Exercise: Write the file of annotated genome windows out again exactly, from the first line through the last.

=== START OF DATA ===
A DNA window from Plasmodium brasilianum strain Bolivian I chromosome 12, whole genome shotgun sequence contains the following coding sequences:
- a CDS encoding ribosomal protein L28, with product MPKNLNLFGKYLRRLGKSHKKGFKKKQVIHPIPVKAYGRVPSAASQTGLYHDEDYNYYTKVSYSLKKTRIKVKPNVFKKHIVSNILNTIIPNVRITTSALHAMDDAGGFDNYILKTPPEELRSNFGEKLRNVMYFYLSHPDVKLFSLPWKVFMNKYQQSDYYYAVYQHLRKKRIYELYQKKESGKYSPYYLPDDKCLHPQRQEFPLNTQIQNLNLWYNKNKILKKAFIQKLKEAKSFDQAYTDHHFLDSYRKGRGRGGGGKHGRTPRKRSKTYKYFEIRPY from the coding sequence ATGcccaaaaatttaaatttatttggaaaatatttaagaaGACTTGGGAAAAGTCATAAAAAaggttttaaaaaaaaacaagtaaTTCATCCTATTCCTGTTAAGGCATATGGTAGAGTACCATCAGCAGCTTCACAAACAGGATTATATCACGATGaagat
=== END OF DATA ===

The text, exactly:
A DNA window from Plasmodium brasilianum strain Bolivian I chromosome 12, whole genome shotgun sequence contains the following coding sequences:
- a CDS encoding ribosomal protein L28, with product MPKNLNLFGKYLRRLGKSHKKGFKKKQVIHPIPVKAYGRVPSAASQTGLYHDEDYNYYTKVSYSLKKTRIKVKPNVFKKHIVSNILNTIIPNVRITTSALHAMDDAGGFDNYILKTPPEELRSNFGEKLRNVMYFYLSHPDVKLFSLPWKVFMNKYQQSDYYYAVYQHLRKKRIYELYQKKESGKYSPYYLPDDKCLHPQRQEFPLNTQIQNLNLWYNKNKILKKAFIQKLKEAKSFDQAYTDHHFLDSYRKGRGRGGGGKHGRTPRKRSKTYKYFEIRPY from the coding sequence ATGcccaaaaatttaaatttatttggaaaatatttaagaaGACTTGGGAAAAGTCATAAAAAaggttttaaaaaaaaacaagtaaTTCATCCTATTCCTGTTAAGGCATATGGTAGAGTACCATCAGCAGCTTCACAAACAGGATTATATCACGATGaagat